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News from the week of September 27, 2006


True to their school

Homecoming week is approaching at Tracy Area High School.

Festivities begin Monday, Oct. 2, with an 8 p.m. variety show and coronation ceremony. Senior king candidates are Levi Miller, Tyler Anderson, Brady Jackson, Dan Dieter, and Travis Cambronne. Emily Scharfe, Jackie Haecherl, Ashley Vandromme, Elizabeth Rayman, and Celia Brockway are the queen candidates.

“Beach Party: ‘Scorch ‘Em’ is the homecoming week theme, with special dress-up days planned each day. Sue Nackerud will pick “best dressed” students each day. Monday is “Summer Bum Day,” followed by “Toga Day” on Tuesday, “Super Hero Day” on Wednesday, “Surfer/Hawaiian Day” on Thursday, and “Spirit Day” on Friday.

Wednesday highlights will include a volleyball game pitting the seniors against school staff.

A homecoming volleyball match Thursday night will be followed by a bonfire.

Homecoming week activities come to a climax Friday, Oct. 6. High school classes will be dismissed Friday afternoon for special games and activities, including Powder Puff football pitting the junior girls against the senior girls, and a soccer match. A pepfest will conclude the school day, with a parade planned through Downtown Tracy at 4 p.m. A 7 p.m. homecoming football game will be followed by a dance for grades 7-9 at the elementary school, and a grades 10-12 dance at the high school.


'Furniture & More' opens in former Med Club building

A new retail business has opened in Tracy.

“Furniture and More,” owned by Larry and Kathy Dukek of Walnut Grove, is located in the former Mediterranean Club building on Hwy. 14. The business offers used and new furniture, collectibles, home decor items, and other merchandise.

“We want to sell good quality merchandise at a reasonable price,” Larry Dukek said. Their store’s “slightly used” furniture, he said, will sell from 50 to 80% less than new furniture prices.”

The Dukeks operated a similar store in Staples. They decided to open a business in Tracy, in part, because of the availability of the Mediterranean building. Furniture and More will have its main merchandise display in what was the Mediterranean’s 56x65-foot ballroom. The Dukeks also have an additional room to the west of the ballroom.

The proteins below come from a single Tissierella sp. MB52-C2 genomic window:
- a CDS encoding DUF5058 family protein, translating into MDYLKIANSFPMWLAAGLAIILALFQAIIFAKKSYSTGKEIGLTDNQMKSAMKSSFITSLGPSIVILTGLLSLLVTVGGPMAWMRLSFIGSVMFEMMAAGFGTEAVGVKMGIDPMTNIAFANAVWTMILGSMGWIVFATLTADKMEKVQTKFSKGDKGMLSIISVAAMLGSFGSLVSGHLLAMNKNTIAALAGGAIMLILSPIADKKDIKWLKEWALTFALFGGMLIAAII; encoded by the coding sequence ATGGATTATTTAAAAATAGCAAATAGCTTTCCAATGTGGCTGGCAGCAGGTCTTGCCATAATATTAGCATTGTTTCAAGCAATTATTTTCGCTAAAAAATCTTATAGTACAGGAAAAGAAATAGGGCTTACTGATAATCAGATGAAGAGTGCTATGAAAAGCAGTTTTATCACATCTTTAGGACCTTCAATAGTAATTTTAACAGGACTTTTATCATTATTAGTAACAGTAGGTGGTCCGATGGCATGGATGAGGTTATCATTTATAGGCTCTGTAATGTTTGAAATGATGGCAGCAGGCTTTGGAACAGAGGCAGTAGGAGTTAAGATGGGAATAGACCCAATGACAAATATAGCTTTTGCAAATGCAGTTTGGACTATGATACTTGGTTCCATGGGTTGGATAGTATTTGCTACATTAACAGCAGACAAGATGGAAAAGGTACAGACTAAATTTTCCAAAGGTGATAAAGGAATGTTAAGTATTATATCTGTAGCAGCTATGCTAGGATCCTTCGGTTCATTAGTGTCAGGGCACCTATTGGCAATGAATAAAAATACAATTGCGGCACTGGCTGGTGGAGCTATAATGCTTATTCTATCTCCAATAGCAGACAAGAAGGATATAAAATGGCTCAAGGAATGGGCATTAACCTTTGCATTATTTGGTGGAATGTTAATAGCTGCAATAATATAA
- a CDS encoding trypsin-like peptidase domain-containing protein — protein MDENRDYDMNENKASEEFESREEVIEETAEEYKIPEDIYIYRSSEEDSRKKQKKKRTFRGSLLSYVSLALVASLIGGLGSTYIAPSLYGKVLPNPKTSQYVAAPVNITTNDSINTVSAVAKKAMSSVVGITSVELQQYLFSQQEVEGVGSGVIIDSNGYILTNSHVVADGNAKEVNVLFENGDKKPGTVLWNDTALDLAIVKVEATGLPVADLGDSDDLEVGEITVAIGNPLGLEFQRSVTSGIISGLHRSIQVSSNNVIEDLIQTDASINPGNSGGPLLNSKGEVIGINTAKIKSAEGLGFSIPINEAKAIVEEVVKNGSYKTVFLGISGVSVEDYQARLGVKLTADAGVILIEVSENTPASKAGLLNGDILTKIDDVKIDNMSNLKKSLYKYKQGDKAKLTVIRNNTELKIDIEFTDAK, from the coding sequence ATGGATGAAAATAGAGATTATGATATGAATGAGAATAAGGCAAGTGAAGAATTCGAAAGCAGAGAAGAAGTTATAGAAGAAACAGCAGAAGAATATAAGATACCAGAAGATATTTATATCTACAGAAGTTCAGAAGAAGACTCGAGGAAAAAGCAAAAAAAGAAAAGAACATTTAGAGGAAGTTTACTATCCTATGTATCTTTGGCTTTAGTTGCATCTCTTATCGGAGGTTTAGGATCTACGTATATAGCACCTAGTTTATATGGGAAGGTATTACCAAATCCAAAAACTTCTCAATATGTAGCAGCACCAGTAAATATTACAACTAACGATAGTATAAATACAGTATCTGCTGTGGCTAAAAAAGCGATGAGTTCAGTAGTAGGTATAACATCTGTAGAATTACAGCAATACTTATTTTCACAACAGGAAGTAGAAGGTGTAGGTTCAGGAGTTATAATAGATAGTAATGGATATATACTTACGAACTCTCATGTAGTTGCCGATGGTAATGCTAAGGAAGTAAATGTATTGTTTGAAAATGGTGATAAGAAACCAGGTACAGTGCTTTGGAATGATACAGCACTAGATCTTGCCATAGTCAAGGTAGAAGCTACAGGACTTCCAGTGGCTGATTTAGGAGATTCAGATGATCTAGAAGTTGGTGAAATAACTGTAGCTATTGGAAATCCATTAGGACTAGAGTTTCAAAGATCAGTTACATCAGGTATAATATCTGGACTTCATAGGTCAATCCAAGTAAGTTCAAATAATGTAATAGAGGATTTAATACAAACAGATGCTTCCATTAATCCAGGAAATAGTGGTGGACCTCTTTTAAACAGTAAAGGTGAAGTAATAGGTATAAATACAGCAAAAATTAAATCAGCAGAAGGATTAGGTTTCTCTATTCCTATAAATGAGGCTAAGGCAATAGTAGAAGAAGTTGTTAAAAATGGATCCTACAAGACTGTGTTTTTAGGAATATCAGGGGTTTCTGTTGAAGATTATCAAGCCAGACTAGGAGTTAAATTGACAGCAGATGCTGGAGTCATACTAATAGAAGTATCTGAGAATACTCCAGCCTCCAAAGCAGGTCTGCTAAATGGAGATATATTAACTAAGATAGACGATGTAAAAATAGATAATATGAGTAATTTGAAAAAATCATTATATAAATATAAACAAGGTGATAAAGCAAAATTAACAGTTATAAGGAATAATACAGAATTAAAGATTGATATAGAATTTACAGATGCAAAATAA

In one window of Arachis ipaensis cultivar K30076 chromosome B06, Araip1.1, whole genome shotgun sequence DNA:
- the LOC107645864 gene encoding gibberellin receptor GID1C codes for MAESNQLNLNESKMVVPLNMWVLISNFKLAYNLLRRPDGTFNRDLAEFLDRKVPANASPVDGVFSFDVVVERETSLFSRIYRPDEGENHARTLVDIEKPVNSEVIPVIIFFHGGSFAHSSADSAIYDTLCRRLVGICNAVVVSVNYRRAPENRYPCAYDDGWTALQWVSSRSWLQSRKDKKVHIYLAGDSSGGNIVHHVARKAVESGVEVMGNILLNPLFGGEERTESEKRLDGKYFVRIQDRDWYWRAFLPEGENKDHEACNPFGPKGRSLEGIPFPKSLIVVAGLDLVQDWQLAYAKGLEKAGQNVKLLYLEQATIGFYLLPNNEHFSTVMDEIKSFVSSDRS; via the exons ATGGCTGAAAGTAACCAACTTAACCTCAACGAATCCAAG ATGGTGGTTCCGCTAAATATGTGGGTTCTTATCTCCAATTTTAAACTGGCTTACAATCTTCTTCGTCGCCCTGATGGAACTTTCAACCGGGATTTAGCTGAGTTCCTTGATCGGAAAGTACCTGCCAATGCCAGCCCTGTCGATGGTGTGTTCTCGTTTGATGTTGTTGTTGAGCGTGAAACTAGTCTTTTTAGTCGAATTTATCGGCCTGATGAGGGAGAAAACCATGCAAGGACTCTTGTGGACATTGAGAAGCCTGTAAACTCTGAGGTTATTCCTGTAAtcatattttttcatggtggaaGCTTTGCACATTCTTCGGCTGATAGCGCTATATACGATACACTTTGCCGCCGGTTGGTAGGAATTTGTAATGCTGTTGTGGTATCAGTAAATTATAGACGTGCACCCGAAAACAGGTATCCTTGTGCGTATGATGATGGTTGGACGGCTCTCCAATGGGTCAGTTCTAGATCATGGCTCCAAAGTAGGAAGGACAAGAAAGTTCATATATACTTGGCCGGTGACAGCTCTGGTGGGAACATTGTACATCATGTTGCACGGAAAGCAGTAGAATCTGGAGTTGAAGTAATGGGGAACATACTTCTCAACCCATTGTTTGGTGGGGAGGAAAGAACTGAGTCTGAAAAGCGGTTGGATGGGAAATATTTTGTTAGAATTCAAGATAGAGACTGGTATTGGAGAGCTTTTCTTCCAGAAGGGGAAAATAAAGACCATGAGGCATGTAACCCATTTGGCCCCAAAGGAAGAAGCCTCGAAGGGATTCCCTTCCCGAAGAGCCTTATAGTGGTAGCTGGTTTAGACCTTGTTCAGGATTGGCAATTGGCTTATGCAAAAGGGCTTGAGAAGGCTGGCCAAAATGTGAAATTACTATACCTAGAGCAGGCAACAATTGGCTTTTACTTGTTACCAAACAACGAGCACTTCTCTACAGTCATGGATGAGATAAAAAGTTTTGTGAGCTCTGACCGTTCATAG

The store’s customer entrance and parking lot is on the Hwy. 14 side of the building. Wide, double-doors on the south side will be used for loading and unloading. They are renting the facility from Tom and Sue Morin.

Larry Dukek said that “90 percent” of items are used, but there will be some new merchandise. The Dukek’s will offer consignment items in addition to their own inventory.

“We are ready to accept consignments. It works out well.“ Larry said. But, he stressed, “we don’t want any junk. We’ll be only accepting things that are of good quality, in good shape.”

Kathy said that some of their furniture will be “vintage” pieces.

The Furniture & More inventory will also have surprises for customers, the Dukeks said. The current inventory has two motorcycles.

“We’re happy to be here,” Larry concludes. “People have been really friendly and welcoming.”

Store hours are 10 a.m. to 5:30 p.m., Monday through Friday, and 10 a.m. to 2 p.m. Saturday.


Palm trees & pain combine for marathon happiness

By Seth Schmidt

Marathon (noun)—A cross-country footrace of 26 miles, 385 yards. …a task or action that requires endurance.

Paradise (noun)—A place of ideal beauty…a state of delight.

What does running 26 miles have in common with paradise? Ask four Tracy women, who recently ran a marathon on the Hawaiian island of Maui. Kris Tiegs, Mindy Butman, Kristin Haugo-Jones, and Jenni Larson joined about 2,000 other runners at the start of the Maui marathon Sept. 17. All four crossed the finish line, but it wasn’t easy.

Tiegs said the long distance run was difficult. “It (the marathon) was really hard. But Hawaii was absolutely beautiful. We had a wonderful trip.”

Haugo-Jones said that the breath-taking scenery of Hawaii helped her to “forget about the pain” during the marathon.

Heat and humidity greatly added to the marathon’s challenge.

“It was 70 degrees when we started at 5:30 in the morning, and it was 88 degrees and humid when we finished,” Tiegs said.

The sultry weather resulted in relatively slow race times, even for the elite athletes who finished near the top. The women’s winner in Maui crossed the finish line in 3 hours and nine minutes, about a half-hour slower than is common for female winners in major marathons. Larson, 28, finished the race in four hours, 29 minutes. Butman, 36, had a time of 4:40. Haugo-Jones, 37, was 5:30; and Tiegs, 43, finished in 5:46.